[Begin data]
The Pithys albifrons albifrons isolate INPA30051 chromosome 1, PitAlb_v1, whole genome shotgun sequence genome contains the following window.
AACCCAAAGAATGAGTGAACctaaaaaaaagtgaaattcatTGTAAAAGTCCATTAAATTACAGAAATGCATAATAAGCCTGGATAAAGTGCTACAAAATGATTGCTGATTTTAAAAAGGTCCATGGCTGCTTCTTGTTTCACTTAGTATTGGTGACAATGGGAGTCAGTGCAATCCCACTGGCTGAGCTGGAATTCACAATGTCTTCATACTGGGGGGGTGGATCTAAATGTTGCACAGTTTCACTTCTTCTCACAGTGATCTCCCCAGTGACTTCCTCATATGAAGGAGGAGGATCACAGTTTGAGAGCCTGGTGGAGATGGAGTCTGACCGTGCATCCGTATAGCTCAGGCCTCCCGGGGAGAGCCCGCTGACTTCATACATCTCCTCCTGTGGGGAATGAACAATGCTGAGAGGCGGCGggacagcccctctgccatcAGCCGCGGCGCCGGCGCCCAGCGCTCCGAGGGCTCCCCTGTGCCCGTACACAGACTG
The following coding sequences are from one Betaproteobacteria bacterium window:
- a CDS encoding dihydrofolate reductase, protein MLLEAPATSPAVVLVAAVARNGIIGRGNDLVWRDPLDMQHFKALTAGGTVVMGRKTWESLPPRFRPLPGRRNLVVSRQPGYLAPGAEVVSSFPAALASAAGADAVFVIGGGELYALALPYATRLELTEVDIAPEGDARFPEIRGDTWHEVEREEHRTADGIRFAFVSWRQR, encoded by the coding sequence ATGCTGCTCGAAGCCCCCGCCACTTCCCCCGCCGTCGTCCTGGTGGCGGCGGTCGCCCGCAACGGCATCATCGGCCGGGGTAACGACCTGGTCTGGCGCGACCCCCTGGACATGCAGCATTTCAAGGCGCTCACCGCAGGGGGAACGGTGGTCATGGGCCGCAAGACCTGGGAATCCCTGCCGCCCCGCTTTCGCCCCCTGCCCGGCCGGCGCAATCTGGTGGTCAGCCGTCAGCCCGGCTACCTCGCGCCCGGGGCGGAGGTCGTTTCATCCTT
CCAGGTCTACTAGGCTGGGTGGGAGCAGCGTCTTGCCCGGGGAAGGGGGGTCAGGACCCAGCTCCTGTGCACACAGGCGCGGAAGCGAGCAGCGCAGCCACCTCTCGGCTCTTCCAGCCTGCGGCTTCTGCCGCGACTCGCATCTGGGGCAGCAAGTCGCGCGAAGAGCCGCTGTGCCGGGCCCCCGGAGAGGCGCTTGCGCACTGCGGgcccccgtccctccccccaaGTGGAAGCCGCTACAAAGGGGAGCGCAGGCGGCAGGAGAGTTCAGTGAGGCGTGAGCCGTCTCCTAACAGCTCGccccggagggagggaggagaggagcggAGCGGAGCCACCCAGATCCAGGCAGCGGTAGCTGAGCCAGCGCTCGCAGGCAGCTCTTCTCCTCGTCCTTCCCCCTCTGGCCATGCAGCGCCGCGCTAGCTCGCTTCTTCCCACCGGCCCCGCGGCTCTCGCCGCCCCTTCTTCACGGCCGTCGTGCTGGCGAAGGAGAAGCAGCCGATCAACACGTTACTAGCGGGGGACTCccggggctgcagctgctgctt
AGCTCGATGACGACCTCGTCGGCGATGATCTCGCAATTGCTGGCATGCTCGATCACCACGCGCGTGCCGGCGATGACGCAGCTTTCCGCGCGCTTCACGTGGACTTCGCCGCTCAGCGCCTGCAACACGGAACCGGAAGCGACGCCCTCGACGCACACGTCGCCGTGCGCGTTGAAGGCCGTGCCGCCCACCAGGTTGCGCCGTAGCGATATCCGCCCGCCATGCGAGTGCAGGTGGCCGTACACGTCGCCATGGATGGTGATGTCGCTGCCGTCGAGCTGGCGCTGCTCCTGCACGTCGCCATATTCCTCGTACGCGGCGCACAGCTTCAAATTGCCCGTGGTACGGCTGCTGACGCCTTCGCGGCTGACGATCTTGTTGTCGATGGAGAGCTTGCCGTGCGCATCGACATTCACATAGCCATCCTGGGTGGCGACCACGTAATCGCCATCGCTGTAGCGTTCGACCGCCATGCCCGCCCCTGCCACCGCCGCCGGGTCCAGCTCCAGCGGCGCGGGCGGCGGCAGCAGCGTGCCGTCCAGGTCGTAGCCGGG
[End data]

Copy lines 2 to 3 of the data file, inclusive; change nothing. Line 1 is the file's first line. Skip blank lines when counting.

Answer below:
AACCCAAAGAATGAGTGAACctaaaaaaaagtgaaattcatTGTAAAAGTCCATTAAATTACAGAAATGCATAATAAGCCTGGATAAAGTGCTACAAAATGATTGCTGATTTTAAAAAGGTCCATGGCTGCTTCTTGTTTCACTTAGTATTGGTGACAATGGGAGTCAGTGCAATCCCACTGGCTGAGCTGGAATTCACAATGTCTTCATACTGGGGGGGTGGATCTAAATGTTGCACAGTTTCACTTCTTCTCACAGTGATCTCCCCAGTGACTTCCTCATATGAAGGAGGAGGATCACAGTTTGAGAGCCTGGTGGAGATGGAGTCTGACCGTGCATCCGTATAGCTCAGGCCTCCCGGGGAGAGCCCGCTGACTTCATACATCTCCTCCTGTGGGGAATGAACAATGCTGAGAGGCGGCGggacagcccctctgccatcAGCCGCGGCGCCGGCGCCCAGCGCTCCGAGGGCTCCCCTGTGCCCGTACACAGACTG
The following coding sequences are from one Betaproteobacteria bacterium window: